Both sides were in Cabell County Circuit Court on Wednesday after the hospital filed a motion for a preliminary injunction to stop some of the actions by the striking workers near the hospital. The hearing took place before Cabell County Circuit Judge Alfred Ferguson.
Witnesses for the hospital, which included security and the director of nursing, said the striking workers were sometimes on hospital property, being very loud, blocking roadways and entrances and causing several other issues affecting patient care.
Hospital security testified that rocks had been thrown at hospital vehicles from the area on 17th Street where a picket line was set up.
Andrea Criss, director of nursing at the hospital, told the court that she had personally received several complaints about the loud cheering, honking horns and smoke coming into the facility from wood being burned in barrels by those on the picket lines.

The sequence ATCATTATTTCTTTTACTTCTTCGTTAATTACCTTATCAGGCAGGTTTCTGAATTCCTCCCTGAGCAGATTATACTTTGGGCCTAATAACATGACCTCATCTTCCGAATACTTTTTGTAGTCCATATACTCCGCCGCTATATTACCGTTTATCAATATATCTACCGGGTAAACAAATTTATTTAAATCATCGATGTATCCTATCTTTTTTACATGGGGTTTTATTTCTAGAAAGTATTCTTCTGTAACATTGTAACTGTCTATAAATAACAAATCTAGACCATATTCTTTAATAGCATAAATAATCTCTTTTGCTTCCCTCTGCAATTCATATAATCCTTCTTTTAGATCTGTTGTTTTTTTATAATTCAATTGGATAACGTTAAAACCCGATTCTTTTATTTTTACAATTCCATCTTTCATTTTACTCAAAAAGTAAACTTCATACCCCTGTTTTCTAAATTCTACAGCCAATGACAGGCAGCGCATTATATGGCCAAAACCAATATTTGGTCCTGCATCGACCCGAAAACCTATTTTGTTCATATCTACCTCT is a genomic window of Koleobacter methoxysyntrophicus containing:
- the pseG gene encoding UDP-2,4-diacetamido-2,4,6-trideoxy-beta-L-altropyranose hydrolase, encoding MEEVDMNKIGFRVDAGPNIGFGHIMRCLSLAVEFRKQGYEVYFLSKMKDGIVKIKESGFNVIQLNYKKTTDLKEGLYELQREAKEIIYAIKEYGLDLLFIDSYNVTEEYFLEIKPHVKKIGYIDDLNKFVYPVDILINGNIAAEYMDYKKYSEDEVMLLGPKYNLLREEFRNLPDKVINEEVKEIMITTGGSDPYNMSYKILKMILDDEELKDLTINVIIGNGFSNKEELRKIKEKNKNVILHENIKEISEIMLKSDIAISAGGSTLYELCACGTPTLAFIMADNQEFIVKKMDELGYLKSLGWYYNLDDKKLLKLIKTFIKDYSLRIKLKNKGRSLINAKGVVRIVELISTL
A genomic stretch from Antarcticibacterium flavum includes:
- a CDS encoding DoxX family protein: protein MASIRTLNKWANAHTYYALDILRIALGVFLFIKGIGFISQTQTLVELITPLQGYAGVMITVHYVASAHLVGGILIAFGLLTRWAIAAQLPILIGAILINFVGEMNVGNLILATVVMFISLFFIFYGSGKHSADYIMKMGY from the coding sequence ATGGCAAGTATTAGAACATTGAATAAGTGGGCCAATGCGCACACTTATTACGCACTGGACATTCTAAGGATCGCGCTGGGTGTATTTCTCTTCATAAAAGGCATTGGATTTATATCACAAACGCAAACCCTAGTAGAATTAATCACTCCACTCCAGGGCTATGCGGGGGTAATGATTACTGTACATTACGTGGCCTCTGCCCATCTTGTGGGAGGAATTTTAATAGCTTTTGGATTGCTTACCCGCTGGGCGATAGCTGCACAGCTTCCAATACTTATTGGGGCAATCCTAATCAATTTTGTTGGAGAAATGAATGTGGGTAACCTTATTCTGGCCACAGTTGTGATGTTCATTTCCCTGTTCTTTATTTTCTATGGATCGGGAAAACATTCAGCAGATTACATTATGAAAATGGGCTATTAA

“One family complained they couldn’t have a last peaceful moment with a loved one due to the loud noises,” Criss said.
Criss said it was also impacting flight nurses and HealthNet pilots who said they were not getting needed rest due to loud noises.
Other hospital officials testified that the striking workers were having a negative impact on patient care by claiming patients were being harassed by those on strike at entrances and some patients with delirium were having panic attacks that could be caused by all the noise.
The hospital also asked for a cease-and-desist order against the union for posting pictures of those crossing the picket line on Facebook.
After Ferguson granted a temporary injunction, both sides released statements.
“Cabell Huntington Hospital was granted temporary injunctive relief, which prohibits the union’s picket-line misconduct, which has been ongoing since the commencement of the strike,” Frick said in the statement from the hospital.